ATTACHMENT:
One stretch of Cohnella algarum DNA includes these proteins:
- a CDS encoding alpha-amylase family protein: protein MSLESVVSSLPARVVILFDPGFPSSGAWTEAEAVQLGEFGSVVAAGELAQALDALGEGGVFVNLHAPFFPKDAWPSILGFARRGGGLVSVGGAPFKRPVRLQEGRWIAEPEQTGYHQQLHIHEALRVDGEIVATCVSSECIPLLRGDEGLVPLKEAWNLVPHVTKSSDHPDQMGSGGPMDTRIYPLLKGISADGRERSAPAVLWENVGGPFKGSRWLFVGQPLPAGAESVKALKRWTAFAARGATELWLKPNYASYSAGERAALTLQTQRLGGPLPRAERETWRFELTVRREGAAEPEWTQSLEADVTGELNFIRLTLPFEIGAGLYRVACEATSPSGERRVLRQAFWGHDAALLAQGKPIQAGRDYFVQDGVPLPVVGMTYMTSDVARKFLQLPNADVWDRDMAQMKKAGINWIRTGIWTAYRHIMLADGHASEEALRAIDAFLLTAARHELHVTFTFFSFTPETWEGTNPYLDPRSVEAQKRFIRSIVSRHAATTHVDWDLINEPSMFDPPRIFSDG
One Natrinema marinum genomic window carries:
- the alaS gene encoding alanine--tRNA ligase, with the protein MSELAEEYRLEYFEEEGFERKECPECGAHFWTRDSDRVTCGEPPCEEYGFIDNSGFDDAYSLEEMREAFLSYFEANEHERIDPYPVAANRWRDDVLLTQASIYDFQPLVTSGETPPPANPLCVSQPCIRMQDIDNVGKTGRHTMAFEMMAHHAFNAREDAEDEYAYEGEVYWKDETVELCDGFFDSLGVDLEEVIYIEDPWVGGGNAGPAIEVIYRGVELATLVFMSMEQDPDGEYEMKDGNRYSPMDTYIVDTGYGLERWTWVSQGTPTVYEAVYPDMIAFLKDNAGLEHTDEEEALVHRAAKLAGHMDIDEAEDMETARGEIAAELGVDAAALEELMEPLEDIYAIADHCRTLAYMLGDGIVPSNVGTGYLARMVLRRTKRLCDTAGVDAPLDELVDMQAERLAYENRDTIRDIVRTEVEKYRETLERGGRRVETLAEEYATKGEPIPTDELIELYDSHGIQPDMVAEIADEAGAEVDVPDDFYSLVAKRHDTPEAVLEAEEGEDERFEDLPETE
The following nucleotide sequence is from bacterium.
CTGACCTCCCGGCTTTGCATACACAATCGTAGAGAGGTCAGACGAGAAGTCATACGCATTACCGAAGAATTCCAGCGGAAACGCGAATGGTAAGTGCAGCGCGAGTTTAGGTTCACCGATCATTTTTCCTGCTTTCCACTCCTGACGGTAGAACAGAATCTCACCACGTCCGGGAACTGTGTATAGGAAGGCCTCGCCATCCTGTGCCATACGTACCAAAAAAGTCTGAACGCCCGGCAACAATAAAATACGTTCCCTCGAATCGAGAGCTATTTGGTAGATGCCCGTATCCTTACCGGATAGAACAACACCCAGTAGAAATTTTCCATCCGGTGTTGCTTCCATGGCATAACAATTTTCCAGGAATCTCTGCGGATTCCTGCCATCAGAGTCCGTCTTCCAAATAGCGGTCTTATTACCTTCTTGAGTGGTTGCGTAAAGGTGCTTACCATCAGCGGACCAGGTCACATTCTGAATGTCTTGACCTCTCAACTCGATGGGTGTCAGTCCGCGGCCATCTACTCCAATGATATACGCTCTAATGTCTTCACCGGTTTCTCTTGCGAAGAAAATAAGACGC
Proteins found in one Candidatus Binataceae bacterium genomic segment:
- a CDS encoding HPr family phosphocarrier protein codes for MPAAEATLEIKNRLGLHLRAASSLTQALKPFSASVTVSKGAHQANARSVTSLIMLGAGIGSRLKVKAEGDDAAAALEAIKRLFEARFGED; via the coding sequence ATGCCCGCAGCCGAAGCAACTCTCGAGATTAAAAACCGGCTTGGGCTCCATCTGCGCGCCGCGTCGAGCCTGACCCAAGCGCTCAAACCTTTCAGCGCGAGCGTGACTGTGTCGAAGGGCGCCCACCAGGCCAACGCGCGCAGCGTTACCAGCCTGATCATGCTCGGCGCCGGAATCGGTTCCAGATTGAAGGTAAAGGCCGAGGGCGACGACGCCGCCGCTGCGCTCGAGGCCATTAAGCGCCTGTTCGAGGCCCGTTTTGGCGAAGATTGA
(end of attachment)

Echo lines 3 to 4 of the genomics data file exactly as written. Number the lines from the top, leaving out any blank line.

One Natrinema marinum genomic window carries:
- the alaS gene encoding alanine--tRNA ligase, with the protein MSELAEEYRLEYFEEEGFERKECPECGAHFWTRDSDRVTCGEPPCEEYGFIDNSGFDDAYSLEEMREAFLSYFEANEHERIDPYPVAANRWRDDVLLTQASIYDFQPLVTSGETPPPANPLCVSQPCIRMQDIDNVGKTGRHTMAFEMMAHHAFNAREDAEDEYAYEGEVYWKDETVELCDGFFDSLGVDLEEVIYIEDPWVGGGNAGPAIEVIYRGVELATLVFMSMEQDPDGEYEMKDGNRYSPMDTYIVDTGYGLERWTWVSQGTPTVYEAVYPDMIAFLKDNAGLEHTDEEEALVHRAAKLAGHMDIDEAEDMETARGEIAAELGVDAAALEELMEPLEDIYAIADHCRTLAYMLGDGIVPSNVGTGYLARMVLRRTKRLCDTAGVDAPLDELVDMQAERLAYENRDTIRDIVRTEVEKYRETLERGGRRVETLAEEYATKGEPIPTDELIELYDSHGIQPDMVAEIADEAGAEVDVPDDFYSLVAKRHDTPEAVLEAEEGEDERFEDLPETE